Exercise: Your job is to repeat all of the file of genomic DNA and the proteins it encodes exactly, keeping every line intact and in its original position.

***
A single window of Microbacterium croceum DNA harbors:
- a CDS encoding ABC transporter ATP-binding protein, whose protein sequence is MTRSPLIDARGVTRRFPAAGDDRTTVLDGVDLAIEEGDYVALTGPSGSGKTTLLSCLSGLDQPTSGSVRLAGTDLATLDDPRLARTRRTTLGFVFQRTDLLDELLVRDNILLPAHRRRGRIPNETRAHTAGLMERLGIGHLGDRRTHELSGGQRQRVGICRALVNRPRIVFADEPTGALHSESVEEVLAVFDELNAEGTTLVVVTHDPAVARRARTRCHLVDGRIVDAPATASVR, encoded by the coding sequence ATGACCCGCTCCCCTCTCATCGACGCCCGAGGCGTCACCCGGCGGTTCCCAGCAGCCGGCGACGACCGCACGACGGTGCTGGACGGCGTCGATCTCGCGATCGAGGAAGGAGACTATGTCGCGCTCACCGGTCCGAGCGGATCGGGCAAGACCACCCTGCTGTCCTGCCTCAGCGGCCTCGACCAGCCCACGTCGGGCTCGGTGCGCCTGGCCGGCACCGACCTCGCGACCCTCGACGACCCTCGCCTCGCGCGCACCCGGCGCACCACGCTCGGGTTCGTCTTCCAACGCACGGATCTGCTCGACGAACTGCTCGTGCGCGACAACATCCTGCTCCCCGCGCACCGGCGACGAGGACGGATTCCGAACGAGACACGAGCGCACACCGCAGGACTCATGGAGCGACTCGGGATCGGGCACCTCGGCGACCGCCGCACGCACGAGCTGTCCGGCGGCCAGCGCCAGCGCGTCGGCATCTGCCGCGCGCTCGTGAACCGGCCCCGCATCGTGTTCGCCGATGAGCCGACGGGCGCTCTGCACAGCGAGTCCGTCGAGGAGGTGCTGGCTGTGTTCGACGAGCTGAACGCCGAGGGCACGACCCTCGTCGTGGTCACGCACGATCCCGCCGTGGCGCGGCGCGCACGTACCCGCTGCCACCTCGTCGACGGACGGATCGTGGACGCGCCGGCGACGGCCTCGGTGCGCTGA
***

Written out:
A single window of Microbacterium croceum DNA harbors:
- a CDS encoding ABC transporter ATP-binding protein, whose protein sequence is MTRSPLIDARGVTRRFPAAGDDRTTVLDGVDLAIEEGDYVALTGPSGSGKTTLLSCLSGLDQPTSGSVRLAGTDLATLDDPRLARTRRTTLGFVFQRTDLLDELLVRDNILLPAHRRRGRIPNETRAHTAGLMERLGIGHLGDRRTHELSGGQRQRVGICRALVNRPRIVFADEPTGALHSESVEEVLAVFDELNAEGTTLVVVTHDPAVARRARTRCHLVDGRIVDAPATASVR, encoded by the coding sequence ATGACCCGCTCCCCTCTCATCGACGCCCGAGGCGTCACCCGGCGGTTCCCAGCAGCCGGCGACGACCGCACGACGGTGCTGGACGGCGTCGATCTCGCGATCGAGGAAGGAGACTATGTCGCGCTCACCGGTCCGAGCGGATCGGGCAAGACCACCCTGCTGTCCTGCCTCAGCGGCCTCGACCAGCCCACGTCGGGCTCGGTGCGCCTGGCCGGCACCGACCTCGCGACCCTCGACGACCCTCGCCTCGCGCGCACCCGGCGCACCACGCTCGGGTTCGTCTTCCAACGCACGGATCTGCTCGACGAACTGCTCGTGCGCGACAACATCCTGCTCCCCGCGCACCGGCGACGAGGACGGATTCCGAACGAGACACGAGCGCACACCGCAGGACTCATGGAGCGACTCGGGATCGGGCACCTCGGCGACCGCCGCACGCACGAGCTGTCCGGCGGCCAGCGCCAGCGCGTCGGCATCTGCCGCGCGCTCGTGAACCGGCCCCGCATCGTGTTCGCCGATGAGCCGACGGGCGCTCTGCACAGCGAGTCCGTCGAGGAGGTGCTGGCTGTGTTCGACGAGCTGAACGCCGAGGGCACGACCCTCGTCGTGGTCACGCACGATCCCGCCGTGGCGCGGCGCGCACGTACCCGCTGCCACCTCGTCGACGGACGGATCGTGGACGCGCCGGCGACGGCCTCGGTGCGCTGA